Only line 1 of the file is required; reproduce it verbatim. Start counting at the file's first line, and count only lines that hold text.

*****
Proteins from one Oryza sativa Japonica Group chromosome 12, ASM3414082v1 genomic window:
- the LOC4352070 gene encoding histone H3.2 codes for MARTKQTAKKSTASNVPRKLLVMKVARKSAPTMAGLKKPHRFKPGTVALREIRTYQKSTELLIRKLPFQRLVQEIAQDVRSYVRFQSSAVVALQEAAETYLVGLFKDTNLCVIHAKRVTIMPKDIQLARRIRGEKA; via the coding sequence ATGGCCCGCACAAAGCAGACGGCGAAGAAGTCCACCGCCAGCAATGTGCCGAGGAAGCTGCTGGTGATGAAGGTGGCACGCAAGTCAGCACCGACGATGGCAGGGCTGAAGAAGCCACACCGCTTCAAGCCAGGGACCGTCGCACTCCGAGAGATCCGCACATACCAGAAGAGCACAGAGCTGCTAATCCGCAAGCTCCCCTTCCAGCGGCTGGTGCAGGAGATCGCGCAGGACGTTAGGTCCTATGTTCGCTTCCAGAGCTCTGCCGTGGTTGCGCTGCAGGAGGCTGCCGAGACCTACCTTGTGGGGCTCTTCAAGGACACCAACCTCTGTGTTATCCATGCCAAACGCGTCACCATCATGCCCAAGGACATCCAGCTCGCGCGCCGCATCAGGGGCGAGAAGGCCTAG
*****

Proteins from one Oryza sativa Japonica Group chromosome 12, ASM3414082v1 genomic window: